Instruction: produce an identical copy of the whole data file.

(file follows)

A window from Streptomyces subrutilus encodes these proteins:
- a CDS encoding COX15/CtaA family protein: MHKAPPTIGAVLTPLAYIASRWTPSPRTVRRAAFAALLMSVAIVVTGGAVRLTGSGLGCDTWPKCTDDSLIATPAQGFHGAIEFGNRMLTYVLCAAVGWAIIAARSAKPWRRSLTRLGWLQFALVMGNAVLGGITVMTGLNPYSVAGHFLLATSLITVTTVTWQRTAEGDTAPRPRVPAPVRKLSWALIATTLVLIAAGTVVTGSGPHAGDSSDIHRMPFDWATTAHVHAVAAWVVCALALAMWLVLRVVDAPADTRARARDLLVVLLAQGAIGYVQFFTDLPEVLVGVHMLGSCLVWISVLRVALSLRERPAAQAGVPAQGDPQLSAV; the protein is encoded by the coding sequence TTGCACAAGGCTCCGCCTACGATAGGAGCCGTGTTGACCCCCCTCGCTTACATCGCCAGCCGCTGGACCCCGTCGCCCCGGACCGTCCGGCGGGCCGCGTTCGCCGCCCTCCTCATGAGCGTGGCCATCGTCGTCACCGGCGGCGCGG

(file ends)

A window from Streptomyces subrutilus encodes these proteins:
- a CDS encoding COX15/CtaA family protein: MHKAPPTIGAVLTPLAYIASRWTPSPRTVRRAAFAALLMSVAIVVTGGAVRLTGSGLGCDTWPKCTDDSLIATPAQGFHGAIEFGNRMLTYVLCAAVGWAIIAARSAKPWRRSLTRLGWLQFALVMGNAVLGGITVMTGLNPYSVAGHFLLATSLITVTTVTWQRTAEGDTAPRPRVPAPVRKLSWALIATTLVLIAAGTVVTGSGPHAGDSSDIHRMPFDWATTAHVHAVAAWVVCALALAMWLVLRVVDAPADTRARARDLLVVLLAQGAIGYVQFFTDLPEVLVGVHMLGSCLVWISVLRVALSLRERPAAQAGVPAQGDPQLSAV; the protein is encoded by the coding sequence TTGCACAAGGCTCCGCCTACGATAGGAGCCGTGTTGACCCCCCTCGCTTACATCGCCAGCCGCTGGACCCCGTCGCCCCGGACCGTCCGGCGGGCCGCGTTCGCCGCCCTCCTCATGAGCGTGGCCATCGTCGTCACCGGCGGCGCGG